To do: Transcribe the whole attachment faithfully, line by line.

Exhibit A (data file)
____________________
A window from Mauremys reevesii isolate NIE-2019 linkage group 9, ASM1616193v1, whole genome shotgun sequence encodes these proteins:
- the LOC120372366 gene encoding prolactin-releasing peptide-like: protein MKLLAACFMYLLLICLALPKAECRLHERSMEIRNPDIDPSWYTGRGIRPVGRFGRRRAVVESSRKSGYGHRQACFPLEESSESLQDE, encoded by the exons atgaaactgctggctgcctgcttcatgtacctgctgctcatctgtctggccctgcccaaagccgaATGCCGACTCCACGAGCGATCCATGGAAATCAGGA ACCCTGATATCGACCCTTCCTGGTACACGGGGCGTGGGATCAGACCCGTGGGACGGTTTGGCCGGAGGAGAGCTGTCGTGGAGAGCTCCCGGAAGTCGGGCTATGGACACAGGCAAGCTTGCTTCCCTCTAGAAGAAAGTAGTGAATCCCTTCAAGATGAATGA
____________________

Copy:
A window from Mauremys reevesii isolate NIE-2019 linkage group 9, ASM1616193v1, whole genome shotgun sequence encodes these proteins:
- the LOC120372366 gene encoding prolactin-releasing peptide-like: protein MKLLAACFMYLLLICLALPKAECRLHERSMEIRNPDIDPSWYTGRGIRPVGRFGRRRAVVESSRKSGYGHRQACFPLEESSESLQDE, encoded by the exons atgaaactgctggctgcctgcttcatgtacctgctgctcatctgtctggccctgcccaaagccgaATGCCGACTCCACGAGCGATCCATGGAAATCAGGA ACCCTGATATCGACCCTTCCTGGTACACGGGGCGTGGGATCAGACCCGTGGGACGGTTTGGCCGGAGGAGAGCTGTCGTGGAGAGCTCCCGGAAGTCGGGCTATGGACACAGGCAAGCTTGCTTCCCTCTAGAAGAAAGTAGTGAATCCCTTCAAGATGAATGA